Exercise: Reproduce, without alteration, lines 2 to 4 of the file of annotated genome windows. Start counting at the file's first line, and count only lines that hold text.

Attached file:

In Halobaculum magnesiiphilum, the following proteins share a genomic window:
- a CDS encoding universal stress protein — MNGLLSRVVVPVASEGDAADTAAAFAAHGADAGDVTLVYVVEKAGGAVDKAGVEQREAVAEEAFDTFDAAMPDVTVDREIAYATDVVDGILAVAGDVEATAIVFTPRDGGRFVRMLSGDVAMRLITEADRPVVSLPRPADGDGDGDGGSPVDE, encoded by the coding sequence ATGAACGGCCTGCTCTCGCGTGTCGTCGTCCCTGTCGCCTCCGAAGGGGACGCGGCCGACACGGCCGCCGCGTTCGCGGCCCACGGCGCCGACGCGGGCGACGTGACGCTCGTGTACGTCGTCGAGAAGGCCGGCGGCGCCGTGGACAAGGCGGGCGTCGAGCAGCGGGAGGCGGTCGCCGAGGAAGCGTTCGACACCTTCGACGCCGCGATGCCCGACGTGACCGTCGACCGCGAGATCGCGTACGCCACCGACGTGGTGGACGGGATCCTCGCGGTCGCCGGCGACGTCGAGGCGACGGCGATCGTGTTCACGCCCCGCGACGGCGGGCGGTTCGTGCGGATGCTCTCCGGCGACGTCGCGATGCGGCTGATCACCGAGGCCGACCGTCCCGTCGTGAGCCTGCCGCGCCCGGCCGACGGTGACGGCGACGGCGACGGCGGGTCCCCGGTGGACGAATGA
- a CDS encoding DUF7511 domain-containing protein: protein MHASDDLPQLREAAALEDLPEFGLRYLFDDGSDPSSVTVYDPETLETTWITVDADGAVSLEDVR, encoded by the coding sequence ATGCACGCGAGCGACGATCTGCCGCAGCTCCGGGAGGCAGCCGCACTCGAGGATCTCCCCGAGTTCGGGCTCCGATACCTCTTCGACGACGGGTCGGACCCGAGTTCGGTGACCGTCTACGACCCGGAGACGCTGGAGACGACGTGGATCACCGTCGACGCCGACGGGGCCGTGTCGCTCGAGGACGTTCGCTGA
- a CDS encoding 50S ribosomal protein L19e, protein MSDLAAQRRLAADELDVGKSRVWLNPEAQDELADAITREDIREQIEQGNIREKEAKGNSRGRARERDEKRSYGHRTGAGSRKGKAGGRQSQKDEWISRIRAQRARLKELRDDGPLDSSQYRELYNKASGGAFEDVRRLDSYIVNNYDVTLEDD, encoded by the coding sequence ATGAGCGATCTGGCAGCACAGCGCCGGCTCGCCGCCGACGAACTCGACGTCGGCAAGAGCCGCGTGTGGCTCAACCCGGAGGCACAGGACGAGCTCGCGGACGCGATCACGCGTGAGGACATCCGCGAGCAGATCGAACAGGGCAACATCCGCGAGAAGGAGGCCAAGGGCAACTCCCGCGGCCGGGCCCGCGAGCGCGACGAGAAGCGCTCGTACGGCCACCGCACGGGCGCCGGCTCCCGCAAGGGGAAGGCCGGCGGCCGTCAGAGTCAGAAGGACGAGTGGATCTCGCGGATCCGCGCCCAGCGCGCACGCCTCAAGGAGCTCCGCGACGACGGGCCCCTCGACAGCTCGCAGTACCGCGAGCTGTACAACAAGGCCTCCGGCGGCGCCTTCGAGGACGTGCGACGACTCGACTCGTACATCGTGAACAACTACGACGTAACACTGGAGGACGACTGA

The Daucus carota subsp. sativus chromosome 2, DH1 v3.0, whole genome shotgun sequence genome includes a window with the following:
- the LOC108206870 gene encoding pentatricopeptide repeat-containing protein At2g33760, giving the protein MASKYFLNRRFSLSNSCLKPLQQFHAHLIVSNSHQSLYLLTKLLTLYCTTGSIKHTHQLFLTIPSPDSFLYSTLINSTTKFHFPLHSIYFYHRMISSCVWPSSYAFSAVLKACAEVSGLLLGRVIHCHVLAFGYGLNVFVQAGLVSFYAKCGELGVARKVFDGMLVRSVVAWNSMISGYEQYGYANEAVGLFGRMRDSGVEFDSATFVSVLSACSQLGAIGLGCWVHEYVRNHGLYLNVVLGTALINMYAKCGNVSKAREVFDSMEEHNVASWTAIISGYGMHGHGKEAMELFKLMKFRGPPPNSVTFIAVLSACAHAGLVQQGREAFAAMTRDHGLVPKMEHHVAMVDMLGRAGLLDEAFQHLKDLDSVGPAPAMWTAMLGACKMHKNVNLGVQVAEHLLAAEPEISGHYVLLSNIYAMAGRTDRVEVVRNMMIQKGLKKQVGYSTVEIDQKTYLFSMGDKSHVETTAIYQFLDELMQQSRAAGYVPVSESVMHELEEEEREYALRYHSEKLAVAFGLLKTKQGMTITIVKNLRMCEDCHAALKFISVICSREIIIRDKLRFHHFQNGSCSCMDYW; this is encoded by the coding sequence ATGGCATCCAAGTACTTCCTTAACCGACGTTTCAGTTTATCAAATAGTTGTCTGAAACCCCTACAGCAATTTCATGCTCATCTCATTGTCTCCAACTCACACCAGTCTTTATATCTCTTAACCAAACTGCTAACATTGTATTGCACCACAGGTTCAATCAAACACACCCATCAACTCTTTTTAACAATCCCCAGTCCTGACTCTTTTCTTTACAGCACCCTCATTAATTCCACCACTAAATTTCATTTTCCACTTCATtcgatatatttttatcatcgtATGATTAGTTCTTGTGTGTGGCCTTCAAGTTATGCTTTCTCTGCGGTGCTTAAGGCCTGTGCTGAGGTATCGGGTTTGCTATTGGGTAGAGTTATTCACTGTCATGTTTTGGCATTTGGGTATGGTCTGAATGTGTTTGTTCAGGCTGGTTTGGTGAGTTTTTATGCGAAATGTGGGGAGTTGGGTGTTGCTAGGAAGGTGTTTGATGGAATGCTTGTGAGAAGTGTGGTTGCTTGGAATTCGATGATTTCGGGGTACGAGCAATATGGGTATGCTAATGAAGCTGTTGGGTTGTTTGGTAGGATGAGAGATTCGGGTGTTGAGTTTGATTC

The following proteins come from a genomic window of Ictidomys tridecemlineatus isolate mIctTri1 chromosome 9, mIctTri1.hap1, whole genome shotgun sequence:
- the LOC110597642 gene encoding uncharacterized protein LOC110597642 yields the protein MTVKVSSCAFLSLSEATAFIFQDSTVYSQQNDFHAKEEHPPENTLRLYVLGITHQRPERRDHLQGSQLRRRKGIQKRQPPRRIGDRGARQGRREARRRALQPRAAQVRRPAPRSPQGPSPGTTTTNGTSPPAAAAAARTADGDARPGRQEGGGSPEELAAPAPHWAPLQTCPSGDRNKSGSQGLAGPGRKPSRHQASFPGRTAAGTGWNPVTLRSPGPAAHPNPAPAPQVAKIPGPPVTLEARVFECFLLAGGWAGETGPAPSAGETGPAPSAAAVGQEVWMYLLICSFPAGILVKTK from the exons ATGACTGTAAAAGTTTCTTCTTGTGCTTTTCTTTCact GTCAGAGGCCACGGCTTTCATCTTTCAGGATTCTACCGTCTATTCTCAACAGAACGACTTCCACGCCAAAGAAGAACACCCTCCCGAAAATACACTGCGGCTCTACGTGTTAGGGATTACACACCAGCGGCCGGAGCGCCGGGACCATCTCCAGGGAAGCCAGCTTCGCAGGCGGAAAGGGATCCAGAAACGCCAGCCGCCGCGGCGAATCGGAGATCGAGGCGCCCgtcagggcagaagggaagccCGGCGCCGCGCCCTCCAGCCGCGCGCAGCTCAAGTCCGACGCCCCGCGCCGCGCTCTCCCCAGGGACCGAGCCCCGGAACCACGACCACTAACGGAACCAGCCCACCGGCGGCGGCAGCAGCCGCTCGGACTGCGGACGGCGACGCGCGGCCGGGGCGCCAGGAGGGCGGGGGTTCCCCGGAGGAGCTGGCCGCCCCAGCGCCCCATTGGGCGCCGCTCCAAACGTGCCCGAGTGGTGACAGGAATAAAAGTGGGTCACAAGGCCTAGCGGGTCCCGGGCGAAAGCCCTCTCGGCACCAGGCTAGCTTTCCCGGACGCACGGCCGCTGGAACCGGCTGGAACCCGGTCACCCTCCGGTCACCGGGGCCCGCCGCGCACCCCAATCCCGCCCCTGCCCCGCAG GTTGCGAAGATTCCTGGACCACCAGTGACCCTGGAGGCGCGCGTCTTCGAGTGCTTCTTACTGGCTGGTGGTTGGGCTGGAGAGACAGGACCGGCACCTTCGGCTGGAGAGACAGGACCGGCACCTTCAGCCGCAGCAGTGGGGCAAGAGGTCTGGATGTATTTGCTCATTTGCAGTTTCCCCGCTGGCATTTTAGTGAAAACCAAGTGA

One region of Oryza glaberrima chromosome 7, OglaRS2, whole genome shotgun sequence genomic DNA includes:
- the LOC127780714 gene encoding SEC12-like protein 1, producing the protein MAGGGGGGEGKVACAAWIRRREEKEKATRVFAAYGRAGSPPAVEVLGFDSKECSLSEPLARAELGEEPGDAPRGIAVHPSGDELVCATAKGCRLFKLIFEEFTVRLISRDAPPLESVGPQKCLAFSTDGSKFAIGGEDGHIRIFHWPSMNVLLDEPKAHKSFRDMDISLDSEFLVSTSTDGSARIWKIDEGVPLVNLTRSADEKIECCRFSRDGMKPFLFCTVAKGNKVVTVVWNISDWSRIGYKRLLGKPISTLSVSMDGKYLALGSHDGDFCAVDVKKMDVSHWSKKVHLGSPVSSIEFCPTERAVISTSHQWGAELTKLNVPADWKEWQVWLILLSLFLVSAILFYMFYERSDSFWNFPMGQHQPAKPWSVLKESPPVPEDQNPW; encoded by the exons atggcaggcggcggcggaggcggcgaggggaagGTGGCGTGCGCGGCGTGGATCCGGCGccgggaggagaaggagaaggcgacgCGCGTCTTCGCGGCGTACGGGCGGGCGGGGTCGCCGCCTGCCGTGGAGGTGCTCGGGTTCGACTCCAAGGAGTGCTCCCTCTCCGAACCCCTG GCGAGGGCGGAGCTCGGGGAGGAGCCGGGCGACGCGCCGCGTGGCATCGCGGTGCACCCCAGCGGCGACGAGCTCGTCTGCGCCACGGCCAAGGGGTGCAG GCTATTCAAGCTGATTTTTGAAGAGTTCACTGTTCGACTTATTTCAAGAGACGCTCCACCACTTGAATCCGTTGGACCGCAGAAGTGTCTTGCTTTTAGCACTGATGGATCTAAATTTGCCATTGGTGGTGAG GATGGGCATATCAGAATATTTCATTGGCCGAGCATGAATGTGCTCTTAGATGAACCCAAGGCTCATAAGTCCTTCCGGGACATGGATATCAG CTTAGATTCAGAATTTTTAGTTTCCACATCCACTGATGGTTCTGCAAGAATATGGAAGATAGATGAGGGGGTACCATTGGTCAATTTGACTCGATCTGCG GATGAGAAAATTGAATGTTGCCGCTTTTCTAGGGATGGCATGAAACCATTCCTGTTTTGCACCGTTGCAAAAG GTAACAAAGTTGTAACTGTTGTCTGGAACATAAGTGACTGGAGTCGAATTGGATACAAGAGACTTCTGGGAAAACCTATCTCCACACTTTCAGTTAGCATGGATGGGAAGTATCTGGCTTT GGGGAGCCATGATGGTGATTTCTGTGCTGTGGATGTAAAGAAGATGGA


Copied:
- a CDS encoding universal stress protein — MNGLLSRVVVPVASEGDAADTAAAFAAHGADAGDVTLVYVVEKAGGAVDKAGVEQREAVAEEAFDTFDAAMPDVTVDREIAYATDVVDGILAVAGDVEATAIVFTPRDGGRFVRMLSGDVAMRLITEADRPVVSLPRPADGDGDGDGGSPVDE, encoded by the coding sequence ATGAACGGCCTGCTCTCGCGTGTCGTCGTCCCTGTCGCCTCCGAAGGGGACGCGGCCGACACGGCCGCCGCGTTCGCGGCCCACGGCGCCGACGCGGGCGACGTGACGCTCGTGTACGTCGTCGAGAAGGCCGGCGGCGCCGTGGACAAGGCGGGCGTCGAGCAGCGGGAGGCGGTCGCCGAGGAAGCGTTCGACACCTTCGACGCCGCGATGCCCGACGTGACCGTCGACCGCGAGATCGCGTACGCCACCGACGTGGTGGACGGGATCCTCGCGGTCGCCGGCGACGTCGAGGCGACGGCGATCGTGTTCACGCCCCGCGACGGCGGGCGGTTCGTGCGGATGCTCTCCGGCGACGTCGCGATGCGGCTGATCACCGAGGCCGACCGTCCCGTCGTGAGCCTGCCGCGCCCGGCCGACGGTGACGGCGACGGCGACGGCGGGTCCCCGGTGGACGAATGA
- a CDS encoding DUF7511 domain-containing protein: protein MHASDDLPQLREAAALEDLPEFGLRYLFDDGSDPSSVTVYDPETLETTWITVDADGAVSLEDVR, encoded by the coding sequence ATGCACGCGAGCGACGATCTGCCGCAGCTCCGGGAGGCAGCCGCACTCGAGGATCTCCCCGAGTTCGGGCTCCGATACCTCTTCGACGACGGGTCGGACCCGAGTTCGGTGACCGTCTACGACCCGGAGACGCTGGAGACGACGTGGATCACCGTCGACGCCGACGGGGCCGTGTCGCTCGAGGACGTTCGCTGA
- a CDS encoding 50S ribosomal protein L19e, protein MSDLAAQRRLAADELDVGKSRVWLNPEAQDELADAITREDIREQIEQGNIREKEAKGNSRGRARERDEKRSYGHRTGAGSRKGKAGGRQSQKDEWISRIRAQRARLKELRDDGPLDSSQYRELYNKASGGAFEDVRRLDSYIVNNYDVTLEDD, encoded by the coding sequence ATGAGCGATCTGGCAGCACAGCGCCGGCTCGCCGCCGACGAACTCGACGTCGGCAAGAGCCGCGTGTGGCTCAACCCGGAGGCACAGGACGAGCTCGCGGACGCGATCACGCGTGAGGACATCCGCGAGCAGATCGAACAGGGCAACATCCGCGAGAAGGAGGCCAAGGGCAACTCCCGCGGCCGGGCCCGCGAGCGCGACGAGAAGCGCTCGTACGGCCACCGCACGGGCGCCGGCTCCCGCAAGGGGAAGGCCGGCGGCCGTCAGAGTCAGAAGGACGAGTGGATCTCGCGGATCCGCGCCCAGCGCGCACGCCTCAAGGAGCTCCGCGACGACGGGCCCCTCGACAGCTCGCAGTACCGCGAGCTGTACAACAAGGCCTCCGGCGGCGCCTTCGAGGACGTGCGACGACTCGACTCGTACATCGTGAACAACTACGACGTAACACTGGAGGACGACTGA